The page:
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Bottom-up budgeting: all you need to know

Some companies favor the top-down approach, but the bottom-up approach will soon be the standard. How to set it right?

Kate Kowalski
- 10 min read

While online businesses may have had the time of their lives during the pandemic (e-commerce sales increased by 43% in 2021), the political instability we're facing now punches all of us in the face without exception.

To name a few things, the latest events have caused significant supply chain disruptions, a freight price increase of over 500%, skyrocketing interest rates on business loans, and inflation likely to hit 7.5%in 2022. As if that weren't enough, we’re also seeing a drop in demand for non-essential items like designer clothing and new gadgets, which comprise about 40% of an average online business’s sales.

While intelligent resource allocation has always been a "must" for any business to stay afloat, now a strategic budget is a "can’t live without." 

The bottom-up budget approach is the smartest way to plan your company’s spending so far. With a budget calculated by the people using that money, your estimates will be as accurate as possible.

So let us dive into the specifics.

What’s a bottom-up budget?

Typically, a budget is decided on at the top, based on outdated information about last year's sales or, sometimes, on the performance of your competitors. Then you shower your staff with money and sit, fingers crossed, praying for your strategy to work. (It seldom does, and this year, it probably won’t).

Bottom-up budgeting starts, well, at the bottom. The departments perform the estimates and then submitted to higher management for review and approval. This enables resource allocation that is accurate, true to life, and tailored to the business.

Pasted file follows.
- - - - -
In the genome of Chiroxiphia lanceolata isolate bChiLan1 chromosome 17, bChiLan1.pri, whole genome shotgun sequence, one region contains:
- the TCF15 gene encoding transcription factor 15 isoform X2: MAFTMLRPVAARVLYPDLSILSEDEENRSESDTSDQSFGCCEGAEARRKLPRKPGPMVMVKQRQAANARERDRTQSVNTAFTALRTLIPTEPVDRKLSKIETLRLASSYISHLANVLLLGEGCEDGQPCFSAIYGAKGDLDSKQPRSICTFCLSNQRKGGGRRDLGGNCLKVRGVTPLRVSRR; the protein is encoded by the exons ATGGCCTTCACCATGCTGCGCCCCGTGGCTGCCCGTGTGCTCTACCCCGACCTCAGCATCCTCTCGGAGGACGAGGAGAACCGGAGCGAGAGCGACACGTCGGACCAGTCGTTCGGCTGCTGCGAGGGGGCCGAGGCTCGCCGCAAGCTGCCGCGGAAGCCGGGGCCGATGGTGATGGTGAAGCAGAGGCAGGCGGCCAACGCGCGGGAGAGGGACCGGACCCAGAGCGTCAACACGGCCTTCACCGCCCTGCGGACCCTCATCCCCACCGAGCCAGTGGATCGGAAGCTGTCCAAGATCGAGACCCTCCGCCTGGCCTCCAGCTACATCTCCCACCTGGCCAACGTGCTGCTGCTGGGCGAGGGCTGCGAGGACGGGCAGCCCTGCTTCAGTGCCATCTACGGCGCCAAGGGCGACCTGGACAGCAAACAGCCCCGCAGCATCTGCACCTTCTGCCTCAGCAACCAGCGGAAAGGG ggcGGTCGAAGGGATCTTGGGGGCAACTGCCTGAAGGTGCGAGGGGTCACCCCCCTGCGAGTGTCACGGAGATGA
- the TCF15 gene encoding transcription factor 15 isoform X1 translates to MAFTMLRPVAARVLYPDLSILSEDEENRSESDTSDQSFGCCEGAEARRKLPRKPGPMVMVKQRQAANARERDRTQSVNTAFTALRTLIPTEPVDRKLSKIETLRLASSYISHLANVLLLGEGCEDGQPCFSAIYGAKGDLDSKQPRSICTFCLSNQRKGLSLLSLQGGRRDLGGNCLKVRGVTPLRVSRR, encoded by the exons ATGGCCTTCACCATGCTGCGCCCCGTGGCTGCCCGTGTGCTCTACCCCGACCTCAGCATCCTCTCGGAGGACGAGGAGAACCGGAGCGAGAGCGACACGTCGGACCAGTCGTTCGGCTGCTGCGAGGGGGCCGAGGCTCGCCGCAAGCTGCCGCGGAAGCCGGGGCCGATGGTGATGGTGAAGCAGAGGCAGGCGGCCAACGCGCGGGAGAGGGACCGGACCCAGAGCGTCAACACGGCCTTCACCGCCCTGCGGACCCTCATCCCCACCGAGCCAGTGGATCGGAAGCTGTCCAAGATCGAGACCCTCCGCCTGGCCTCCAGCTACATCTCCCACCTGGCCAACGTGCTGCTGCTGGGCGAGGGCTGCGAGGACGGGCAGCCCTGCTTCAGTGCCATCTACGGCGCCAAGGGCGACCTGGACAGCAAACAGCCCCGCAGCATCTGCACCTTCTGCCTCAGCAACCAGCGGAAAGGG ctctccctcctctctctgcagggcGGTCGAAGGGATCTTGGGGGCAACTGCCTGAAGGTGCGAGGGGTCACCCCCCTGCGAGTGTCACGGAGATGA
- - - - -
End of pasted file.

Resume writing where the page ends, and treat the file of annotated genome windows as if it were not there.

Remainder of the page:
A budget that is calculated by the people who'll be in charge of spending it is realistic and sensible. The risk of having extra fat where you don’t want it, and a lack of funds where you do is therefore minimal.

The bottom-up budgeting approach, a.k.a. participative budgeting, implies that every employee participates in making it, thus feeling more valuable and more responsible for each dollar they spend. A bottom-up budgeting strategy makes people who spend own what they spend.

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Top-down vs. bottom-up budgeting

Time to dive into the difference between top-down and bottom-up budgeting. In contrast with bottom-down budgeting, a top-down approach to budgeting is one that is based on the company's previous experience or a competitor's budget, so funds are allocated at the top. Top-down budgeting is often referred to as the "all-you-can-afford" strategy. It means you collect all the available funds and ship the bag down to your departments with little consideration of their actual needs. That's the core difference between top-down budgeting and bottom-up budgeting.

A top-down budget for advertising and promotions, for instance, would be based on a percentage of your sales in the past rather than future sales projections. The premise is that the more you spend on advertising and promotion, the more money you gain, which is a bit of a knee-slapper in today's shifting world.

Pros:

  • No chance of overspending — you’ve said your word, and that’s all there’s to it.
  • A single budget is easier to handle than several smaller budgets from different departments.

Cons:

  • Market and technology shifts are seldom considered.
  • The company's goals and objectives are not considered.
  • Those at the top don’t get any critical understanding of what's going on at the bottom.
  • Lower-level managers can feel disengaged and demotivated.

The bottom-up budgeting example, on the contrary, works upwards. Lower-level management estimates the budget, which is submitted to top-level management for approval. While the top-down budgeting process bases its estimations on previous experience, bottom-up budgeting is based on KPIs and objectives agreed upon by all players in the game. Needless to say, such an approach provides considerably higher accuracy levels.

Setting the budget at the bottom means that lower-level employees have a great deal of say in the process, which raises their motivation and makes the lower-lever managers own their budget instead of dumbly spending what they were told to spend.

Pros:

  • Accuracy. Budgets developed at lower levels tend to be more exact and realistic.
  • Raised motivation among lower-level management.
  • Reduced workload for upper-level management.

Cons:

  • Giving each department what they want might cost you.